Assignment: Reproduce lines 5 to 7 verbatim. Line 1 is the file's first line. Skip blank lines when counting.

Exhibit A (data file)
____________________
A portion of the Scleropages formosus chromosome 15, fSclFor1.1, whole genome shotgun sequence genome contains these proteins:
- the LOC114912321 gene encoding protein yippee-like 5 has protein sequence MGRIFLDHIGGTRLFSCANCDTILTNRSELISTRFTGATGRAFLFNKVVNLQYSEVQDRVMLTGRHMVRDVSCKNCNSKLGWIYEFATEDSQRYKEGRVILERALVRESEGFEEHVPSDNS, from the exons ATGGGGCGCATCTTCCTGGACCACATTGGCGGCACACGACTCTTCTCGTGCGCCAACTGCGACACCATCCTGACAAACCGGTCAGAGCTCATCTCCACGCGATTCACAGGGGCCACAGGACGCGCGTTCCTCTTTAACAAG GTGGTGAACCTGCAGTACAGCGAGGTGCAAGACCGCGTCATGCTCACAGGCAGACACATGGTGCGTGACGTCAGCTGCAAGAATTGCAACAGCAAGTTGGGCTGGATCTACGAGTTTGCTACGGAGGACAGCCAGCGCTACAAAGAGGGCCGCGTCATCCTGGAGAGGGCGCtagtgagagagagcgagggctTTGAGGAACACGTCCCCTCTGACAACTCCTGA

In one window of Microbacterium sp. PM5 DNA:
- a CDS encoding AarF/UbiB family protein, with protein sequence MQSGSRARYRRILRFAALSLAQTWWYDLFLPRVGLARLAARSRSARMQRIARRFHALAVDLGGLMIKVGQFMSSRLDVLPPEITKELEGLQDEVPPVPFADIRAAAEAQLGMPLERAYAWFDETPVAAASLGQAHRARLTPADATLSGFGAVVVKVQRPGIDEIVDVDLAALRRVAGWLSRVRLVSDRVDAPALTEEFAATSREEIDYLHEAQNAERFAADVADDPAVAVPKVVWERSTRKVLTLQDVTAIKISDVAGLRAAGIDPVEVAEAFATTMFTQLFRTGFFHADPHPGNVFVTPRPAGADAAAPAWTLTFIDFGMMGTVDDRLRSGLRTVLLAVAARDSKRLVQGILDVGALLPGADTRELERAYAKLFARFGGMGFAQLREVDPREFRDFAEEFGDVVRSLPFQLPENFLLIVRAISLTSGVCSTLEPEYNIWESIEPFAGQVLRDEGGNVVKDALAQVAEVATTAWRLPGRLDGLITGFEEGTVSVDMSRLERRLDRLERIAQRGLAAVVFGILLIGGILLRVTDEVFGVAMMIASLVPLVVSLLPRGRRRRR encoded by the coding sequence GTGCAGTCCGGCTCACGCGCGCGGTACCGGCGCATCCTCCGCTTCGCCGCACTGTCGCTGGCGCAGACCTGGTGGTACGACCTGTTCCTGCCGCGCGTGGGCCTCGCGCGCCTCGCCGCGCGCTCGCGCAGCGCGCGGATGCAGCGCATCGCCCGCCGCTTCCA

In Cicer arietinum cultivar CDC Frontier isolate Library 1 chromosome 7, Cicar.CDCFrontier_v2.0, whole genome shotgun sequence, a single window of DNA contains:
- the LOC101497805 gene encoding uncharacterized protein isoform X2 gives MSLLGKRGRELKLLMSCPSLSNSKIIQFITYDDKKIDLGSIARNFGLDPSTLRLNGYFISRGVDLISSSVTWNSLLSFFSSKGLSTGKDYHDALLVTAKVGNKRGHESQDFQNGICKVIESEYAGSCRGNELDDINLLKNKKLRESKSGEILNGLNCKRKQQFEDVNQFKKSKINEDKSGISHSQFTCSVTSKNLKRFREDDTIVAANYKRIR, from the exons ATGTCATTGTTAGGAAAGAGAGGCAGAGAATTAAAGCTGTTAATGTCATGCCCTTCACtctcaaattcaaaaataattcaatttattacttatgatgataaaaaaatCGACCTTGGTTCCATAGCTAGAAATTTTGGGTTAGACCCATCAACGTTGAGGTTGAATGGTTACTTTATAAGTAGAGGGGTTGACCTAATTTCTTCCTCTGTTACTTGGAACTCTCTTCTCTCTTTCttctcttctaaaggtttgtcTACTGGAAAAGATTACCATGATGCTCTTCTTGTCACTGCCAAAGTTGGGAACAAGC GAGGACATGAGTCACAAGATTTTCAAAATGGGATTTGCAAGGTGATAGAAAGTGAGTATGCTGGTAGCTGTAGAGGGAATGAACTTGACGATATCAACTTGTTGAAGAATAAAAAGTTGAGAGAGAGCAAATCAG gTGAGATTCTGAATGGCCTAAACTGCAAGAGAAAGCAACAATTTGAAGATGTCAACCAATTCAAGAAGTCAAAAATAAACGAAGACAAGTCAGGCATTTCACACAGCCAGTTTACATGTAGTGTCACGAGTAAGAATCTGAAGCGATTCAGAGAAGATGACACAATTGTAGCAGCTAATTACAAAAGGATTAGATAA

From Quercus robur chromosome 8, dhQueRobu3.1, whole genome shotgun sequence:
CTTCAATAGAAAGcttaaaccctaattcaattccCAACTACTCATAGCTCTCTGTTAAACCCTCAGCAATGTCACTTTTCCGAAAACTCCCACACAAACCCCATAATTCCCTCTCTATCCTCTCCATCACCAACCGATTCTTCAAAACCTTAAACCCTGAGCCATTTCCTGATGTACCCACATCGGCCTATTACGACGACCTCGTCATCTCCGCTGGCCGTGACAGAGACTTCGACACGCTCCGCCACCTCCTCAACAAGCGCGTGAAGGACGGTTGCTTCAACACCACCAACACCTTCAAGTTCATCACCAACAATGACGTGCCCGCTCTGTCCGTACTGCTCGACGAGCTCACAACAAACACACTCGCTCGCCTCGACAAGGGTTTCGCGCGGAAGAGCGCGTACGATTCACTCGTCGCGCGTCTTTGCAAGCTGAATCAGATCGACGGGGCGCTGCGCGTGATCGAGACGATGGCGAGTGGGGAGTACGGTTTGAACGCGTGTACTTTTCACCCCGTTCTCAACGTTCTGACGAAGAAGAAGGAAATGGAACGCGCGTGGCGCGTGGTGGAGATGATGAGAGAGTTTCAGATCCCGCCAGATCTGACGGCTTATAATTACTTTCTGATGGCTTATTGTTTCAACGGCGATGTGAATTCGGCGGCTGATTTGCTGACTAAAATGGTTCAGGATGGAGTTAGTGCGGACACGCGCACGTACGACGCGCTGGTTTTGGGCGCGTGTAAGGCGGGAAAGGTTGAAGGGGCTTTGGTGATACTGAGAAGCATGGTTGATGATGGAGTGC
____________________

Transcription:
In Cicer arietinum cultivar CDC Frontier isolate Library 1 chromosome 7, Cicar.CDCFrontier_v2.0, whole genome shotgun sequence, a single window of DNA contains:
- the LOC101497805 gene encoding uncharacterized protein isoform X2 gives MSLLGKRGRELKLLMSCPSLSNSKIIQFITYDDKKIDLGSIARNFGLDPSTLRLNGYFISRGVDLISSSVTWNSLLSFFSSKGLSTGKDYHDALLVTAKVGNKRGHESQDFQNGICKVIESEYAGSCRGNELDDINLLKNKKLRESKSGEILNGLNCKRKQQFEDVNQFKKSKINEDKSGISHSQFTCSVTSKNLKRFREDDTIVAANYKRIR, from the exons ATGTCATTGTTAGGAAAGAGAGGCAGAGAATTAAAGCTGTTAATGTCATGCCCTTCACtctcaaattcaaaaataattcaatttattacttatgatgataaaaaaatCGACCTTGGTTCCATAGCTAGAAATTTTGGGTTAGACCCATCAACGTTGAGGTTGAATGGTTACTTTATAAGTAGAGGGGTTGACCTAATTTCTTCCTCTGTTACTTGGAACTCTCTTCTCTCTTTCttctcttctaaaggtttgtcTACTGGAAAAGATTACCATGATGCTCTTCTTGTCACTGCCAAAGTTGGGAACAAGC GAGGACATGAGTCACAAGATTTTCAAAATGGGATTTGCAAGGTGATAGAAAGTGAGTATGCTGGTAGCTGTAGAGGGAATGAACTTGACGATATCAACTTGTTGAAGAATAAAAAGTTGAGAGAGAGCAAATCAG gTGAGATTCTGAATGGCCTAAACTGCAAGAGAAAGCAACAATTTGAAGATGTCAACCAATTCAAGAAGTCAAAAATAAACGAAGACAAGTCAGGCATTTCACACAGCCAGTTTACATGTAGTGTCACGAGTAAGAATCTGAAGCGATTCAGAGAAGATGACACAATTGTAGCAGCTAATTACAAAAGGATTAGATAA

From Quercus robur chromosome 8, dhQueRobu3.1, whole genome shotgun sequence: